Joan Rivers' tragic and untimely death not only deprived the world of a comic genius but also — can we talk? — a condo board president. And she surely would have liked to have known that her and her board's long-running battle with eccentric resident Elizabeth Hazan, who owed $200,000 in arrears, has ended. The story has more twists than a European road — Hazan had signed her apartment at The Spencer over to a Belize-based corporation, a judge in November forbade her access to the place, and much more went on — and the insults got extremely personal on both sides. But the day of Rivers' death, just before she passed, the New York Daily News reported that her board and Hazan reached a settlement after three hours of negotiation before a judge. It's nice to think of Joan, out there somewhere, having the last laugh.

It was Michael Wolfe's first co-op. The 30-unit property at 1107 Fifth Avenue on East 92nd Street impressed the young manager. "I remember walking into the building. I had always lived in a private home, and I couldn't believe that apartments could be so big. There was a grand lobby, with a doorman and staff. It even had manned elevators. I thought they gave it that classy hotel, classy building feel."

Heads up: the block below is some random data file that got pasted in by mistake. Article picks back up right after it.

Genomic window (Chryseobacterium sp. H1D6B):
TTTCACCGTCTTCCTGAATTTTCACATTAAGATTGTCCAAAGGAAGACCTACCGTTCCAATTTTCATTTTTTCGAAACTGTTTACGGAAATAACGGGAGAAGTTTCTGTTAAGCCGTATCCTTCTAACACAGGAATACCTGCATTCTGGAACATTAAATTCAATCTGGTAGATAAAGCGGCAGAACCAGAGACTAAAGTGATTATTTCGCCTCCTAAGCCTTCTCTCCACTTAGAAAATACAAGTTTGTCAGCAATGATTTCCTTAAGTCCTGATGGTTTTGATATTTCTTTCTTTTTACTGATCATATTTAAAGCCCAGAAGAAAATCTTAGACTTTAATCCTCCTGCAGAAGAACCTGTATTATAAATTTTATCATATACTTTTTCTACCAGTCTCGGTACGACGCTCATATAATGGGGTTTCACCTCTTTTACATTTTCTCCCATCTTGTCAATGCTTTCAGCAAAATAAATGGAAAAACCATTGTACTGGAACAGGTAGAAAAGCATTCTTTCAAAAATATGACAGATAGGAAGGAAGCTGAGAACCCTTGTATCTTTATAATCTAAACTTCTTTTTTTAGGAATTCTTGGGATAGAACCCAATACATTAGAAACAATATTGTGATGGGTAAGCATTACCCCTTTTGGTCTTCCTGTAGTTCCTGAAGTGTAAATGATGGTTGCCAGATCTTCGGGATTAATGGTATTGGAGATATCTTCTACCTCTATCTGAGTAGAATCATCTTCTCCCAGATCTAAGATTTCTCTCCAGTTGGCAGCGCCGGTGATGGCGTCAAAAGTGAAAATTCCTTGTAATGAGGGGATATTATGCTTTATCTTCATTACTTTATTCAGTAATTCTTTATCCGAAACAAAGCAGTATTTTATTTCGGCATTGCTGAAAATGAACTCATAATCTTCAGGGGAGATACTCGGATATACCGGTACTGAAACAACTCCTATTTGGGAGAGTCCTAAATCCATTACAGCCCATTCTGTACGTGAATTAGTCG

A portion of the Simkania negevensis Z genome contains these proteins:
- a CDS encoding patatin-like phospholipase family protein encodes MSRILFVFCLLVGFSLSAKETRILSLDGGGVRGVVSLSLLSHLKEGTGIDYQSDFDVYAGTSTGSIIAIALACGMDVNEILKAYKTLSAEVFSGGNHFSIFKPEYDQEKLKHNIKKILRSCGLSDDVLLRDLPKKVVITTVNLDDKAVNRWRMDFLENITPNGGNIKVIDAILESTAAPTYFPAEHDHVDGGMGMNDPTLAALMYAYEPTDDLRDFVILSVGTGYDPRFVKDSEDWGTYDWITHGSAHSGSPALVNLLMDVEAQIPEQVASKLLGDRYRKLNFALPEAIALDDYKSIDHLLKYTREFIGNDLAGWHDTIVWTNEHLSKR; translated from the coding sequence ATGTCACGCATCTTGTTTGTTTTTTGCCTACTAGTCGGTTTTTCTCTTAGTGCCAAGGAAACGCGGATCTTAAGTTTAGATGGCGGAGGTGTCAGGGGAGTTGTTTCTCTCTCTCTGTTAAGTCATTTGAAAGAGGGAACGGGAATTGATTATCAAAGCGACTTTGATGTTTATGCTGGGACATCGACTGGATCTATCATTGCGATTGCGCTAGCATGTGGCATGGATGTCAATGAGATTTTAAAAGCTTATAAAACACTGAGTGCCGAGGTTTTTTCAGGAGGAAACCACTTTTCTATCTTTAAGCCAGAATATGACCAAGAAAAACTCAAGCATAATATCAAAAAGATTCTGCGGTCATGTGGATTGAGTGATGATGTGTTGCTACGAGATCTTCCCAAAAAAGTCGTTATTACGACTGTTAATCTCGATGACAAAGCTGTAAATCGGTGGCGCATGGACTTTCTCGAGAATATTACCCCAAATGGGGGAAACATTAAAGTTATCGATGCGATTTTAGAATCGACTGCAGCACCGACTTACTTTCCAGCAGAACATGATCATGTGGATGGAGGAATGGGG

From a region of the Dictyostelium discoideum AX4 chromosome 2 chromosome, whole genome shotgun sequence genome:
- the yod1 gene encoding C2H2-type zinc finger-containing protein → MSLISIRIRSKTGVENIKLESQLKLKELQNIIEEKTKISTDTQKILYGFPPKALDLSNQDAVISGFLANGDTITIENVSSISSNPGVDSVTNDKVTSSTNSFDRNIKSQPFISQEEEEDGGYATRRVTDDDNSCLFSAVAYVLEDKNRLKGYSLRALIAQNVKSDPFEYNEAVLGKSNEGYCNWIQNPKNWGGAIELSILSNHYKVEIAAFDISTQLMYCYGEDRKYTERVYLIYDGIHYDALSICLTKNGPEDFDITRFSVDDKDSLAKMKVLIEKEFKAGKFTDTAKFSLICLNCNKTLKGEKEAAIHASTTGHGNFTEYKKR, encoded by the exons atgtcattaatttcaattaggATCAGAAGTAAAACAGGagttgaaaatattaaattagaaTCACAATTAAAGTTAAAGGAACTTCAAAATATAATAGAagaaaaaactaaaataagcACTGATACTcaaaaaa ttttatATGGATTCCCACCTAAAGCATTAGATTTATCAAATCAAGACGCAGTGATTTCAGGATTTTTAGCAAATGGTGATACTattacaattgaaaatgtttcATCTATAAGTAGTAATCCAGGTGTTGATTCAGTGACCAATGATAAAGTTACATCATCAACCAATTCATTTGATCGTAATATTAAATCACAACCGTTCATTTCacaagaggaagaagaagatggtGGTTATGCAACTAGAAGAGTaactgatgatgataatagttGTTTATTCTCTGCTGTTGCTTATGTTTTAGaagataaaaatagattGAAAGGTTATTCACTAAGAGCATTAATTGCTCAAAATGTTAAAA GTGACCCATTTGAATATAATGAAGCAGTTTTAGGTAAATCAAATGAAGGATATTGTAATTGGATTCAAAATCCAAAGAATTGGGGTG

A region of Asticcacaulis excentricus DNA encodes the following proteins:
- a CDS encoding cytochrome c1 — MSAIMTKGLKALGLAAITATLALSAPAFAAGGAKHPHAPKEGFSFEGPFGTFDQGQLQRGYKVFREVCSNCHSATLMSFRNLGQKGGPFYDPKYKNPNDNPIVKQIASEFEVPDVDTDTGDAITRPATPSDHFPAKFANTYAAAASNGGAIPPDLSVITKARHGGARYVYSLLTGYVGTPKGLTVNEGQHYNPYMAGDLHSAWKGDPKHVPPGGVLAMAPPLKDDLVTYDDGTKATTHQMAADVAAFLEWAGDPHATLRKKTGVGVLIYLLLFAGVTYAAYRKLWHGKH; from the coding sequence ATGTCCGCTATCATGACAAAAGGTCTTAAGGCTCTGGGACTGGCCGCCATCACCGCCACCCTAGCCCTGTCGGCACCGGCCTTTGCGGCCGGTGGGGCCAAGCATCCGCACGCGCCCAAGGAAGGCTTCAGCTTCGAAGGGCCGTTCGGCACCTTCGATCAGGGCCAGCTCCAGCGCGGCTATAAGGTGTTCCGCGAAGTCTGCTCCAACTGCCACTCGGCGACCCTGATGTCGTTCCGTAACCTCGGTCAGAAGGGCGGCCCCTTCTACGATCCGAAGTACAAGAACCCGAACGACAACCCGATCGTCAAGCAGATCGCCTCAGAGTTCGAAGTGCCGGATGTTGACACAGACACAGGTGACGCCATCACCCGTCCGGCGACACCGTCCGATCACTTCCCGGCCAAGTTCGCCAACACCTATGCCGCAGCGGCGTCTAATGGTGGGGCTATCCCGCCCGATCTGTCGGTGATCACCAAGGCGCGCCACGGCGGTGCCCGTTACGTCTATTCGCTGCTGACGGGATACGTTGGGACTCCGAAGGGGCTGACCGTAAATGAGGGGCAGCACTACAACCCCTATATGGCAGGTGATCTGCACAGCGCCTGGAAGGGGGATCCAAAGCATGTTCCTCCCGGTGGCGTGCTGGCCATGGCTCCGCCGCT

Recent news affecting co-op / condo buyers, sellers, boards and residents. This week, a co-op board takes away a parking space from a little old lady with Parkinson's, saying her car's insurance and registration had lapsed — they hadn't — and that the car didn't run ... so they took away the spot while the car was in the garage to, y'know, run. Doesn't sound like the board's running on all cylinders, either. Same might be said on Fifth Avenue, where a co-op board president who lost a bid for an apartment in her building allegedly decided no one else could buy it, either. Plus, Patrick Stewart makes it so with a condo buy in Brooklyn.